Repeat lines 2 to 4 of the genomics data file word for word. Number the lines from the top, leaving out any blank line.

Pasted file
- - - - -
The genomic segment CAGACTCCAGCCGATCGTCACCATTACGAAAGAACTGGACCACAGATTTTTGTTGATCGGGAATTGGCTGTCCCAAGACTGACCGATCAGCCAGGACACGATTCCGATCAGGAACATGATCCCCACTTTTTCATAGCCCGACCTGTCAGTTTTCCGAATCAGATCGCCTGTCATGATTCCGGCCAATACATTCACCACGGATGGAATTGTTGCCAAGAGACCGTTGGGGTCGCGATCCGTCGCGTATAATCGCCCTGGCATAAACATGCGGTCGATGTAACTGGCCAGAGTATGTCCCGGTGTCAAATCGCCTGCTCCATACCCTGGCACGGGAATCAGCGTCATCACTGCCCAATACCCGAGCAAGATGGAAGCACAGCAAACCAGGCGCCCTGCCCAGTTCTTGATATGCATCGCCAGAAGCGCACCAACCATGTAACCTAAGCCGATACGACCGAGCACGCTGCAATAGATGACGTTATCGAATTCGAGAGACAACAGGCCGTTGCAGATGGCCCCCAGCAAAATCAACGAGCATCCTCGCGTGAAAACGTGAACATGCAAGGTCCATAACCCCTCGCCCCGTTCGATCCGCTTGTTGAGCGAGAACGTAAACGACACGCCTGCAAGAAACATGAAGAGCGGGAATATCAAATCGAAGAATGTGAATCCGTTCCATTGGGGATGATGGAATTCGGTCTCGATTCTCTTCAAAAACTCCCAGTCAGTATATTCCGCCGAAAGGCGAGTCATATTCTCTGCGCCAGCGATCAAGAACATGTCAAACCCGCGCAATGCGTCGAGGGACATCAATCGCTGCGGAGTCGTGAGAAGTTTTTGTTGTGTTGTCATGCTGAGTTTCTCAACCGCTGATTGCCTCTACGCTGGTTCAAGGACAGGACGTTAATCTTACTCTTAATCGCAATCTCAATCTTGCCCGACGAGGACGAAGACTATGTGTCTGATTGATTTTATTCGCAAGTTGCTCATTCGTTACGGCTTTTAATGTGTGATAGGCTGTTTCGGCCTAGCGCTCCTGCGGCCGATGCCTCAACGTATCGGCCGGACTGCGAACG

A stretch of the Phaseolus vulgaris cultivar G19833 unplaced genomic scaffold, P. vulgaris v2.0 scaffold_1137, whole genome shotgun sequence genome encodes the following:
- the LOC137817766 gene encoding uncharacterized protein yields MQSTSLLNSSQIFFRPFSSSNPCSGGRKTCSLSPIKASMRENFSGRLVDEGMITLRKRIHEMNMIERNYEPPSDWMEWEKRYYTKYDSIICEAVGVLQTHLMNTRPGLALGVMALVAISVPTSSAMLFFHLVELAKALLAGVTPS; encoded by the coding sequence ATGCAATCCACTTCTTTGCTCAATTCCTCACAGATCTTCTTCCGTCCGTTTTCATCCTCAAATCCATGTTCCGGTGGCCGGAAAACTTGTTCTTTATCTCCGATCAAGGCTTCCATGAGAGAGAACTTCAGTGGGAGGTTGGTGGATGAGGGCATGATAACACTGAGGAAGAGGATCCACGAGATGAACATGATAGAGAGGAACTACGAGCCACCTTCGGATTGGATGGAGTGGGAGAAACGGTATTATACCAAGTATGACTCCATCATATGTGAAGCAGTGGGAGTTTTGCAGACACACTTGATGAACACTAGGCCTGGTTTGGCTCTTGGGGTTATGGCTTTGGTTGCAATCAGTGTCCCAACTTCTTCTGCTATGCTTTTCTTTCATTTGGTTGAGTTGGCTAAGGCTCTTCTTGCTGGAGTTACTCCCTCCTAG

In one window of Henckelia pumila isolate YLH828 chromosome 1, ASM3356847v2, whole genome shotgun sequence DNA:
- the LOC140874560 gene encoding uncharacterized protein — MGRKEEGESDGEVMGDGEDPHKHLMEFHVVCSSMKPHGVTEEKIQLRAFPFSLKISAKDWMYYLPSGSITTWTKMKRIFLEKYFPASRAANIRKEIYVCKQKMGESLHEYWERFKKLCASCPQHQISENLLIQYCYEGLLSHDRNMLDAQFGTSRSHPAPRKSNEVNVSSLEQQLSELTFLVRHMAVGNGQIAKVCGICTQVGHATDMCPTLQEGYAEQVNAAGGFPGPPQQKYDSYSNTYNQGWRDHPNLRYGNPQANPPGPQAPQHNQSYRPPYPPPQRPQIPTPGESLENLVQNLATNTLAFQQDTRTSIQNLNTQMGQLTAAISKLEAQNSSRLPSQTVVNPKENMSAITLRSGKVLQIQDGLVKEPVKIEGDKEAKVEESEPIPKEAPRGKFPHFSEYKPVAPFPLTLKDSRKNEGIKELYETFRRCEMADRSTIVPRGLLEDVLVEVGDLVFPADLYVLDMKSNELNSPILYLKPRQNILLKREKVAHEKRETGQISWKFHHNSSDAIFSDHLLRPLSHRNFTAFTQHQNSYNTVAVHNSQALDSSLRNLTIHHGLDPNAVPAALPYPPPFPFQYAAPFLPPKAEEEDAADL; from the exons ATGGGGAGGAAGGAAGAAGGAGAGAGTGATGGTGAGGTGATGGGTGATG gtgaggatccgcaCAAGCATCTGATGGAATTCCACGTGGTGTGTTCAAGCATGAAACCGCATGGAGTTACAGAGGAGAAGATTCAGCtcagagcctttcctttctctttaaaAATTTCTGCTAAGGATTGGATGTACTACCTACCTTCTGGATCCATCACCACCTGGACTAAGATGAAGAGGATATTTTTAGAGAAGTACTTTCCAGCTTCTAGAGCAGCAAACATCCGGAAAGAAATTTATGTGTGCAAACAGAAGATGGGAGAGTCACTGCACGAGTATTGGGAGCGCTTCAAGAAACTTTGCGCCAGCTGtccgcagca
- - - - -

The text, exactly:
A stretch of the Phaseolus vulgaris cultivar G19833 unplaced genomic scaffold, P. vulgaris v2.0 scaffold_1137, whole genome shotgun sequence genome encodes the following:
- the LOC137817766 gene encoding uncharacterized protein yields MQSTSLLNSSQIFFRPFSSSNPCSGGRKTCSLSPIKASMRENFSGRLVDEGMITLRKRIHEMNMIERNYEPPSDWMEWEKRYYTKYDSIICEAVGVLQTHLMNTRPGLALGVMALVAISVPTSSAMLFFHLVELAKALLAGVTPS; encoded by the coding sequence ATGCAATCCACTTCTTTGCTCAATTCCTCACAGATCTTCTTCCGTCCGTTTTCATCCTCAAATCCATGTTCCGGTGGCCGGAAAACTTGTTCTTTATCTCCGATCAAGGCTTCCATGAGAGAGAACTTCAGTGGGAGGTTGGTGGATGAGGGCATGATAACACTGAGGAAGAGGATCCACGAGATGAACATGATAGAGAGGAACTACGAGCCACCTTCGGATTGGATGGAGTGGGAGAAACGGTATTATACCAAGTATGACTCCATCATATGTGAAGCAGTGGGAGTTTTGCAGACACACTTGATGAACACTAGGCCTGGTTTGGCTCTTGGGGTTATGGCTTTGGTTGCAATCAGTGTCCCAACTTCTTCTGCTATGCTTTTCTTTCATTTGGTTGAGTTGGCTAAGGCTCTTCTTGCTGGAGTTACTCCCTCCTAG

In one window of Henckelia pumila isolate YLH828 chromosome 1, ASM3356847v2, whole genome shotgun sequence DNA: